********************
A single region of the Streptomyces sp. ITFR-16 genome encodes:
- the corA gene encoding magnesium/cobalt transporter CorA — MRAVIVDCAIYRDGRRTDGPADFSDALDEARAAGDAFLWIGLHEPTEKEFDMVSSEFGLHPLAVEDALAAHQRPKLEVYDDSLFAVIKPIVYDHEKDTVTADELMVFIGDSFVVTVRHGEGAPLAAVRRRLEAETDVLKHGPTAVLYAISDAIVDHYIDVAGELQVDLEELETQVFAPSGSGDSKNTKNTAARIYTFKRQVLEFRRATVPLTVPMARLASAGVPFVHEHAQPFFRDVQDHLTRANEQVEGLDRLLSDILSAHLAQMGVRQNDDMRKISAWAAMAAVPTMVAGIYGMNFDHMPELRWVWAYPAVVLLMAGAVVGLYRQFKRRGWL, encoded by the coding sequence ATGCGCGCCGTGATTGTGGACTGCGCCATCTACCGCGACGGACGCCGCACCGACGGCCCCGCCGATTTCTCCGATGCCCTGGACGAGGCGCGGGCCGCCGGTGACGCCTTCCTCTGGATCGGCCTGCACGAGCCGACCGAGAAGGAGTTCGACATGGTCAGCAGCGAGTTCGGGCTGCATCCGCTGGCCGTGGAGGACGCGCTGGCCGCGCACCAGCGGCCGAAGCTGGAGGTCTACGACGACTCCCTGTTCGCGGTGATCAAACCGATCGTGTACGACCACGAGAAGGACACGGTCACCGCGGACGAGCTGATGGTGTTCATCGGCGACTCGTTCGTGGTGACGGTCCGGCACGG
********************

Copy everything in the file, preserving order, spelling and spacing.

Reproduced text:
A single region of the Streptomyces sp. ITFR-16 genome encodes:
- the corA gene encoding magnesium/cobalt transporter CorA — MRAVIVDCAIYRDGRRTDGPADFSDALDEARAAGDAFLWIGLHEPTEKEFDMVSSEFGLHPLAVEDALAAHQRPKLEVYDDSLFAVIKPIVYDHEKDTVTADELMVFIGDSFVVTVRHGEGAPLAAVRRRLEAETDVLKHGPTAVLYAISDAIVDHYIDVAGELQVDLEELETQVFAPSGSGDSKNTKNTAARIYTFKRQVLEFRRATVPLTVPMARLASAGVPFVHEHAQPFFRDVQDHLTRANEQVEGLDRLLSDILSAHLAQMGVRQNDDMRKISAWAAMAAVPTMVAGIYGMNFDHMPELRWVWAYPAVVLLMAGAVVGLYRQFKRRGWL, encoded by the coding sequence ATGCGCGCCGTGATTGTGGACTGCGCCATCTACCGCGACGGACGCCGCACCGACGGCCCCGCCGATTTCTCCGATGCCCTGGACGAGGCGCGGGCCGCCGGTGACGCCTTCCTCTGGATCGGCCTGCACGAGCCGACCGAGAAGGAGTTCGACATGGTCAGCAGCGAGTTCGGGCTGCATCCGCTGGCCGTGGAGGACGCGCTGGCCGCGCACCAGCGGCCGAAGCTGGAGGTCTACGACGACTCCCTGTTCGCGGTGATCAAACCGATCGTGTACGACCACGAGAAGGACACGGTCACCGCGGACGAGCTGATGGTGTTCATCGGCGACTCGTTCGTGGTGACGGTCCGGCACGG